The suspension of Oregon cornerback Cliff Harris after he was caught driving a rental car twice the speed limit has already become a hot topic as the college football blogosphere wonders what it means for the future of Harris, Oregon and their season-opening game against LSU.
Of course, incidents such as this are never complete until someone takes to a social media platform to express their views.
To add another angle to the story, UO running back Kenjon Barner came to the defense of his suspended teammate last night in the only way that most players know how — Twitter.
Below is the following “rant” by Barner:
“All these ppl talking bad about cliff r funny cuz the minute he scores a TD yall will be the 1st to say he’s greatest guy #fareweatherfans.
“A lot of ppl hold us on such high pedestal tht u forget we r human we make mistakes he didn’t murder,rob,or anything like tht get over it.
“End of the day I support n I’m there for him that’s the bottom line he will do what needs to b done 2 get bak given the opportunity.
“This gonna be my last tweet of the night no one said not to hold him accountable he knows as well as everyone else that he was.
“never said give em a pass leave it 2 the team n coach Kelly if me supportin him is not holdin him accountable then so be it.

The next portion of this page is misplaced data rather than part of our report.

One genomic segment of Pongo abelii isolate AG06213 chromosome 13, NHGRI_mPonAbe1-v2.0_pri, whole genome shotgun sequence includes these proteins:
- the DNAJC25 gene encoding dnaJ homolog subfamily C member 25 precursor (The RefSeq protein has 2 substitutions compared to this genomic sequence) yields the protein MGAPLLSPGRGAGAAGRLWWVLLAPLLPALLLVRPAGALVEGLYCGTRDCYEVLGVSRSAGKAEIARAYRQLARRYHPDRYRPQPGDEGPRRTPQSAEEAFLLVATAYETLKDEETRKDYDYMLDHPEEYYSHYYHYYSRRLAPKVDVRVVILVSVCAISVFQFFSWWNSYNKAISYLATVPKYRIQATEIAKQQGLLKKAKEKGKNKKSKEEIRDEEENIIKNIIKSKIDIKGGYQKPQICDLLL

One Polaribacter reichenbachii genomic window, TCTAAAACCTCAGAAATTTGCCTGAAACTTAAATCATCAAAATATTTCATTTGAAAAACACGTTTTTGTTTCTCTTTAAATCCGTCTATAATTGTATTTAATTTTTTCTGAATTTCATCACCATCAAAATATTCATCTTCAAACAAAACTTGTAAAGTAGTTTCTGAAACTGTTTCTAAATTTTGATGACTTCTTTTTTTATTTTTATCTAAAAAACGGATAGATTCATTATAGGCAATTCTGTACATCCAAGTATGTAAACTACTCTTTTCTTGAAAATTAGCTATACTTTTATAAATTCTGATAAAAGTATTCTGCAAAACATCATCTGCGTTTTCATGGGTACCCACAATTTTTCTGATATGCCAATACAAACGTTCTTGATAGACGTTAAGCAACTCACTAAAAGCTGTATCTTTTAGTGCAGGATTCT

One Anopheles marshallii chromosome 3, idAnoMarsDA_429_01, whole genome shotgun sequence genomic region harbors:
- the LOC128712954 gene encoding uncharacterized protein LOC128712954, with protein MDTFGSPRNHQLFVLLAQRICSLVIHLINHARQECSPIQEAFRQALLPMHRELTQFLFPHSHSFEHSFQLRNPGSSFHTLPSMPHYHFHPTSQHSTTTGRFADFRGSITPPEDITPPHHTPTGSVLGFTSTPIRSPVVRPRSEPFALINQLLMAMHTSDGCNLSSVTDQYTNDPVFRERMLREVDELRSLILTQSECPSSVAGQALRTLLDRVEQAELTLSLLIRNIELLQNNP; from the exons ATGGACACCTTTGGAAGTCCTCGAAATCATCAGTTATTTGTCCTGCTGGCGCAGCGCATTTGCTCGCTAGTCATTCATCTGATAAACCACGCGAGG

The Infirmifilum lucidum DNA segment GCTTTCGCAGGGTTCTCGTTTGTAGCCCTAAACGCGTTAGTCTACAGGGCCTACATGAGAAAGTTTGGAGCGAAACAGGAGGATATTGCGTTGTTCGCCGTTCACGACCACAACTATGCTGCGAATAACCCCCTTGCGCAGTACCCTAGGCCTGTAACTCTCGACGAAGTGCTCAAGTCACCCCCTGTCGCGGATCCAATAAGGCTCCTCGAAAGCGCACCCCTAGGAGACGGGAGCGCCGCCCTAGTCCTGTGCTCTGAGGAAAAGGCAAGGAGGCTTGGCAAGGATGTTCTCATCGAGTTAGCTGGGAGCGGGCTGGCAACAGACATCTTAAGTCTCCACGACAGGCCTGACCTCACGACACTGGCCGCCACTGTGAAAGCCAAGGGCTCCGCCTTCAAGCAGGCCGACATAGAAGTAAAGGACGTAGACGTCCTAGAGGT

“cliff is like my lil brother yeah I’m pissed but I will never stop supporting him that’s what family does bro.”
Barner then “clarified” his comments this morning with the following message:
“No other coach in America has handled off the field issues better than coach K. I will leave to him and so should u!!! God bless.”
“The perception surrounding collegiate athletes is a polarizing one. Fans, both of our university and beyond, quickly criticize Cliff for a mistake he made off the field, but will instantly support him once he turns in an outstanding individual performance on the field. Those inconsistencies support the notion that fans universally hate the player, not the game.
“In fact, many outside the team hold us to such a high regard because of our role on a nationally prominent football program and often forget we are adolescents who are guilty of lapses in judgement from time to time. It is unfair that Cliff’s clouded decision is being perceived as a far greater crime than it actually was.
“Regardless, I still support my dear friend Cliff as he works through this difficult time because he is my teammate. However, it is beyond my prerogative and jurisdiction to enforce any and all punishment against Cliff, as that should be left to the coaching staff and those with the proper authority.”
Entertaining, to say the least, although players need to be careful about putting their thoughts out there for public consumption. Not because of how we — the media and fans– will react, but because of how the their coaches will.